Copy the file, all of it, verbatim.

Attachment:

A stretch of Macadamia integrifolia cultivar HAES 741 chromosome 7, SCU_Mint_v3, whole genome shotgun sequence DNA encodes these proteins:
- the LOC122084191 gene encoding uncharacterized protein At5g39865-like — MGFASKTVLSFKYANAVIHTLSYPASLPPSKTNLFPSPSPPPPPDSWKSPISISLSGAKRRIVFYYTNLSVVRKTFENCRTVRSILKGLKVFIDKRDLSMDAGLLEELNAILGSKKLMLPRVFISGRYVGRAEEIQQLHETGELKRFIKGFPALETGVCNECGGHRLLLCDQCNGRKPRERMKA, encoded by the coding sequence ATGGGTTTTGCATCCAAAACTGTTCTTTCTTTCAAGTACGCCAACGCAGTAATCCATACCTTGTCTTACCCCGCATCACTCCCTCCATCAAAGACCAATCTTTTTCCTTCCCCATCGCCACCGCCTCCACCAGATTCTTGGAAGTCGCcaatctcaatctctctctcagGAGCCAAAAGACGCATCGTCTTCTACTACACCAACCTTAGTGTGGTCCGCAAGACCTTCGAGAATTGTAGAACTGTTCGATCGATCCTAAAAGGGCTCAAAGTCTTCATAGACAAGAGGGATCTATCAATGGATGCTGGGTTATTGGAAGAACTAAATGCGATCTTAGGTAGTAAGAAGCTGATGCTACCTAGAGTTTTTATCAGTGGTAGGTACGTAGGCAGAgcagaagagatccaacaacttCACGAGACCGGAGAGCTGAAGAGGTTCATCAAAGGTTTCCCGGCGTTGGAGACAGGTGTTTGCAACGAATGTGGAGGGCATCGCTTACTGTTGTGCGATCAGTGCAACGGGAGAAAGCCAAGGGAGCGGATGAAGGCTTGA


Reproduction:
A stretch of Macadamia integrifolia cultivar HAES 741 chromosome 7, SCU_Mint_v3, whole genome shotgun sequence DNA encodes these proteins:
- the LOC122084191 gene encoding uncharacterized protein At5g39865-like — MGFASKTVLSFKYANAVIHTLSYPASLPPSKTNLFPSPSPPPPPDSWKSPISISLSGAKRRIVFYYTNLSVVRKTFENCRTVRSILKGLKVFIDKRDLSMDAGLLEELNAILGSKKLMLPRVFISGRYVGRAEEIQQLHETGELKRFIKGFPALETGVCNECGGHRLLLCDQCNGRKPRERMKA, encoded by the coding sequence ATGGGTTTTGCATCCAAAACTGTTCTTTCTTTCAAGTACGCCAACGCAGTAATCCATACCTTGTCTTACCCCGCATCACTCCCTCCATCAAAGACCAATCTTTTTCCTTCCCCATCGCCACCGCCTCCACCAGATTCTTGGAAGTCGCcaatctcaatctctctctcagGAGCCAAAAGACGCATCGTCTTCTACTACACCAACCTTAGTGTGGTCCGCAAGACCTTCGAGAATTGTAGAACTGTTCGATCGATCCTAAAAGGGCTCAAAGTCTTCATAGACAAGAGGGATCTATCAATGGATGCTGGGTTATTGGAAGAACTAAATGCGATCTTAGGTAGTAAGAAGCTGATGCTACCTAGAGTTTTTATCAGTGGTAGGTACGTAGGCAGAgcagaagagatccaacaacttCACGAGACCGGAGAGCTGAAGAGGTTCATCAAAGGTTTCCCGGCGTTGGAGACAGGTGTTTGCAACGAATGTGGAGGGCATCGCTTACTGTTGTGCGATCAGTGCAACGGGAGAAAGCCAAGGGAGCGGATGAAGGCTTGA